So far, more than 1,000 people have been arrested in the multi-agency crackdown on lawlessness around the homeless shelter, a mission dubbed Operation Rio Grande.
Those who aren’t cut loose, of course, are entitled to representation as their criminal cases progress through the legal system. And at the risk of inundating an already bogged system with new defendants, the Utah Indigent Defense Commission voted Wednesday to allocate grant money for a couple more defense attorneys.
The money, which comes from a “critical need grant,” is for $184,000 for this year and next and is designed to alleviate the workload of public defenders by adding two new attorneys to the ranks.
This news comes the same week the county announced a new specialty court program that is being offered to qualified inmates. This is part of Operation Rio Grande’s second of three phases. Salt Lake County Mayor Ben McAdams noted the upfront cost of addiction treatment would ultimately save the taxpayers in the long run.
“For every dollar that we spend on treatment, up to three dollars are saved in crime reduction,” he said Thursday at a press conference.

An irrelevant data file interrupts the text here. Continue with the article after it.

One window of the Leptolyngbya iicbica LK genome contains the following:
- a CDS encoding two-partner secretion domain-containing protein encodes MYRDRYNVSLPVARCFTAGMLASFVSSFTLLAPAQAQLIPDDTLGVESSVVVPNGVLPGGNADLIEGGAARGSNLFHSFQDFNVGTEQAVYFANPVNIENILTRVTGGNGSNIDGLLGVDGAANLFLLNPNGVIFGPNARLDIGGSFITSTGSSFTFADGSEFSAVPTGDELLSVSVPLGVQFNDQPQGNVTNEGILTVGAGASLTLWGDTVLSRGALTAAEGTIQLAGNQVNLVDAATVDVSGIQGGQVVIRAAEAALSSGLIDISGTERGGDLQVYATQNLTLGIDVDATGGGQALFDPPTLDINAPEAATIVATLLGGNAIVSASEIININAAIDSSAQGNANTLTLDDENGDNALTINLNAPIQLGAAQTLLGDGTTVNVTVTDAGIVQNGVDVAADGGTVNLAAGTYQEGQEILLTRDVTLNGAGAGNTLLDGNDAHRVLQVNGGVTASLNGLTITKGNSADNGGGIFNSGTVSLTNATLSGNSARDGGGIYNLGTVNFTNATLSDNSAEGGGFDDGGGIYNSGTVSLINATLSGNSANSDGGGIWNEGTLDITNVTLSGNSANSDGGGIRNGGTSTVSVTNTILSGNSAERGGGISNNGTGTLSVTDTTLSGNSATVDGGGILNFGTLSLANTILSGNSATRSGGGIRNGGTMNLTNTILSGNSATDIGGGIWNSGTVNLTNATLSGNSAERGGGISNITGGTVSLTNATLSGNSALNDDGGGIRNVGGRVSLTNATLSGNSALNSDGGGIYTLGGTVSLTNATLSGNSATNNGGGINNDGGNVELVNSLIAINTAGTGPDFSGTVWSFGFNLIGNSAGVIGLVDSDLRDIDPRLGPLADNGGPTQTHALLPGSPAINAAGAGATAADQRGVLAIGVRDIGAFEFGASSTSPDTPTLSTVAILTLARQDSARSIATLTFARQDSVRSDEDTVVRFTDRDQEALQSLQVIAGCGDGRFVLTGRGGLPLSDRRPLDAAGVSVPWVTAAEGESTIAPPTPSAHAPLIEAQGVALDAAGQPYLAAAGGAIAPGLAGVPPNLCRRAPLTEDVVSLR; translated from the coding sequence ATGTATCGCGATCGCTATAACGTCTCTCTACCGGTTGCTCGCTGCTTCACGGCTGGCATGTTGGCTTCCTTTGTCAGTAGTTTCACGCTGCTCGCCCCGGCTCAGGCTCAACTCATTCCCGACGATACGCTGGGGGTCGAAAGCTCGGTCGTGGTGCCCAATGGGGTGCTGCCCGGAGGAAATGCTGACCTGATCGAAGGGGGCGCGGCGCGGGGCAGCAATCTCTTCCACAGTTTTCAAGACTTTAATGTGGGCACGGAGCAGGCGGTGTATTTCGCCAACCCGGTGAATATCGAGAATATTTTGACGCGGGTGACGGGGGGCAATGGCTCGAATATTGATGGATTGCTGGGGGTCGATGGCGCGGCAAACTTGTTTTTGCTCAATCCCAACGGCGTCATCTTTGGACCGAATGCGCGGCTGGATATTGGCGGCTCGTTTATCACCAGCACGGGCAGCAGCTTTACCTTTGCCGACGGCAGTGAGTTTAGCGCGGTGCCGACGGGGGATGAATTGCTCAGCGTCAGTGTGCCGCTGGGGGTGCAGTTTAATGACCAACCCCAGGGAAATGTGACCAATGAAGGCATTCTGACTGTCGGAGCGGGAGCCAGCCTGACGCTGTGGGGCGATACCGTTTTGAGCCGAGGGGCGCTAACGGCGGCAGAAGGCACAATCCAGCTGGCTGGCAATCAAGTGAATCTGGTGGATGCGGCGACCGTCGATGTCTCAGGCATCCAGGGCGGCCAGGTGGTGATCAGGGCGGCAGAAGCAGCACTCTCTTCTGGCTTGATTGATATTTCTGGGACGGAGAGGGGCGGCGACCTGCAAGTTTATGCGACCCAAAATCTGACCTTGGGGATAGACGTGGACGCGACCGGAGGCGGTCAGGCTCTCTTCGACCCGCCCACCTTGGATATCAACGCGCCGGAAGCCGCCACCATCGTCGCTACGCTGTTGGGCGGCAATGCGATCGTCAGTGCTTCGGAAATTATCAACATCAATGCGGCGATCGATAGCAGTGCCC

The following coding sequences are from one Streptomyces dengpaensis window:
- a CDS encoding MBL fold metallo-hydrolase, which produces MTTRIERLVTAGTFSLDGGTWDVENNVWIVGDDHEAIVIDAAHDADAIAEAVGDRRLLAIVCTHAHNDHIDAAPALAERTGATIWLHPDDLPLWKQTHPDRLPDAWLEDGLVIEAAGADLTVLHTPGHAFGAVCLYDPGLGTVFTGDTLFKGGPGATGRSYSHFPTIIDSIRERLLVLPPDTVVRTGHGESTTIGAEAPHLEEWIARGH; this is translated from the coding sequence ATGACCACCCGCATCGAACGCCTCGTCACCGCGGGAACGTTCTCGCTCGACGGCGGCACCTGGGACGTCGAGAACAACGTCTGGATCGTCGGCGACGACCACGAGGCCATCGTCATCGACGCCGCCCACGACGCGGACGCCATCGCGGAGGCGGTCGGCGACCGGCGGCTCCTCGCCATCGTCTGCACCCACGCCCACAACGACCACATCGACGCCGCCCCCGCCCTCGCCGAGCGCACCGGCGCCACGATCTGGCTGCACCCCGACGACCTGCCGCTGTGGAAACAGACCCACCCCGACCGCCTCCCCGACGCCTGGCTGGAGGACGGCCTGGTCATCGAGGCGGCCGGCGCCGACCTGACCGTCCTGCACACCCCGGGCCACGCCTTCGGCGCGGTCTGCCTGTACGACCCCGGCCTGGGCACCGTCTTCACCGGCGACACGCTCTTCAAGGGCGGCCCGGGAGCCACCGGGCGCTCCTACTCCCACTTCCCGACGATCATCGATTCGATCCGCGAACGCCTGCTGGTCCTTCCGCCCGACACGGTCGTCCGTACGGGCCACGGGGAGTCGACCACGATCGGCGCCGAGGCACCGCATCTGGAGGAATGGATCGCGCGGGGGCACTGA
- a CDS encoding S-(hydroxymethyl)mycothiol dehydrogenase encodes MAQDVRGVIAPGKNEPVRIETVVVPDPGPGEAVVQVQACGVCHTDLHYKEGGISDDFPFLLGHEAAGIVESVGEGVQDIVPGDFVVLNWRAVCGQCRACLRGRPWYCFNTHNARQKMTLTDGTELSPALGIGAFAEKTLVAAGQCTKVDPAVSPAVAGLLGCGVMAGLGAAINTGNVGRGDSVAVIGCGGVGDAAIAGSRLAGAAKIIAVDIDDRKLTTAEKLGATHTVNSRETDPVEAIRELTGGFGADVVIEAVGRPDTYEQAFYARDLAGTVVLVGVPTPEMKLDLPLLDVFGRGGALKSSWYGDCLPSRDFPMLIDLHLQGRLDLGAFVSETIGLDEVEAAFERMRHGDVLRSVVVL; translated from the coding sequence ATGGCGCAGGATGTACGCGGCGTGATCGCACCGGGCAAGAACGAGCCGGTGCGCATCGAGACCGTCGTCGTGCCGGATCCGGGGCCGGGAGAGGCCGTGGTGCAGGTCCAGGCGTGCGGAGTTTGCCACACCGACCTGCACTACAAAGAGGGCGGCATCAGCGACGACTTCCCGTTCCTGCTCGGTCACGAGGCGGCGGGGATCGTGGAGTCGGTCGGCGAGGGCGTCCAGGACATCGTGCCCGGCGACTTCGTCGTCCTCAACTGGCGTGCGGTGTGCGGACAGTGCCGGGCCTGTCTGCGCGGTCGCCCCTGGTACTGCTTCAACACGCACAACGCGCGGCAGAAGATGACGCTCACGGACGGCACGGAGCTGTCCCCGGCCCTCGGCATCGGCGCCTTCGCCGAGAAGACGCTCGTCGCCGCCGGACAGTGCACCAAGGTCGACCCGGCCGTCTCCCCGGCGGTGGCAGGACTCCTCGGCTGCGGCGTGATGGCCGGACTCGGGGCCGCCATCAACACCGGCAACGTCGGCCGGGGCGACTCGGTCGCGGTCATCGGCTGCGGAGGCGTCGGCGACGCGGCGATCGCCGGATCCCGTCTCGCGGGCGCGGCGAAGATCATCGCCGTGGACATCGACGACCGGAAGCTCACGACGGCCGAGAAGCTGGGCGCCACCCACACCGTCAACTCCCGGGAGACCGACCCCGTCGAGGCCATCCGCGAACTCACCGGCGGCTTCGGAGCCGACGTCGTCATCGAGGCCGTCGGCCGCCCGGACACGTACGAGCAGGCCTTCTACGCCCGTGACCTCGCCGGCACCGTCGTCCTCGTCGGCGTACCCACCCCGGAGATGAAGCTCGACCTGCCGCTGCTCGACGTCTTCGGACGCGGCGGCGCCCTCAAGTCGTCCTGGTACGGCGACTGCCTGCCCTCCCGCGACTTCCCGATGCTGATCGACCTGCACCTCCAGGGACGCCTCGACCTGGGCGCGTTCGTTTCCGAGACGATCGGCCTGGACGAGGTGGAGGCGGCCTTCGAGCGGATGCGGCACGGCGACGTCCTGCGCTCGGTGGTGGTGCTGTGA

Booked individuals are evaluated, and those who qualify and want to get treatment will begin in the next couple weeks the program. McAdams said two sittings judges have agreed to volunteer their time overseeing the court, as has a third retired judge.
The program is designed to provide structure for those needing treatment, and links those individuals with a case manager, behavior health services and an officer.
“We can’t afford to incarcerate our way out of this,” McAdams continued.
However, a component of Operation Rio Grande was to open up 300 new jail beds. Salt Lake County Sheriff Rosie Rivera said the expanded jail space is an important step in ensuring hardened criminals aren’t released back onto the streets.
“I appreciate the county is committed to balancing both the need for treatment and also the need to house criminals,” she said. The sheriff’s office has implemented a program to track whether the treatment programs are effective. “We have to have that balance between treatment and jail space. The success of Operation Rio Grande really depends on those two things.”